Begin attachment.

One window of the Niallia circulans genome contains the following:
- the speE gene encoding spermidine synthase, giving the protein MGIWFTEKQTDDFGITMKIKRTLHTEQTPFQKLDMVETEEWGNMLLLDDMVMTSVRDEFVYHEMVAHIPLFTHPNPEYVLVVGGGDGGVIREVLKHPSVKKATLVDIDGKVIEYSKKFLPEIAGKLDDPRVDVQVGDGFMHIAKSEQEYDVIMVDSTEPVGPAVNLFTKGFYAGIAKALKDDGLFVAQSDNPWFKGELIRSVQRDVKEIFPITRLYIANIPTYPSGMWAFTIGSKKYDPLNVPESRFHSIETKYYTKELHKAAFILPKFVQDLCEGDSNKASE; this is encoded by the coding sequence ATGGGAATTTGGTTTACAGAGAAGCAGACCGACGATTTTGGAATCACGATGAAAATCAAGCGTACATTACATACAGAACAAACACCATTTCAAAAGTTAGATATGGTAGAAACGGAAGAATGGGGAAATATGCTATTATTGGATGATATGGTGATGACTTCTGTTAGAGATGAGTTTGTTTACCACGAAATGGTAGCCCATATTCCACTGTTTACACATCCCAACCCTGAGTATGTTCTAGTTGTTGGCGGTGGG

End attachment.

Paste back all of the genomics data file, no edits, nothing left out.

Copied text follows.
One window of the Niallia circulans genome contains the following:
- the speE gene encoding spermidine synthase, giving the protein MGIWFTEKQTDDFGITMKIKRTLHTEQTPFQKLDMVETEEWGNMLLLDDMVMTSVRDEFVYHEMVAHIPLFTHPNPEYVLVVGGGDGGVIREVLKHPSVKKATLVDIDGKVIEYSKKFLPEIAGKLDDPRVDVQVGDGFMHIAKSEQEYDVIMVDSTEPVGPAVNLFTKGFYAGIAKALKDDGLFVAQSDNPWFKGELIRSVQRDVKEIFPITRLYIANIPTYPSGMWAFTIGSKKYDPLNVPESRFHSIETKYYTKELHKAAFILPKFVQDLCEGDSNKASE; this is encoded by the coding sequence ATGGGAATTTGGTTTACAGAGAAGCAGACCGACGATTTTGGAATCACGATGAAAATCAAGCGTACATTACATACAGAACAAACACCATTTCAAAAGTTAGATATGGTAGAAACGGAAGAATGGGGAAATATGCTATTATTGGATGATATGGTGATGACTTCTGTTAGAGATGAGTTTGTTTACCACGAAATGGTAGCCCATATTCCACTGTTTACACATCCCAACCCTGAGTATGTTCTAGTTGTTGGCGGTGGG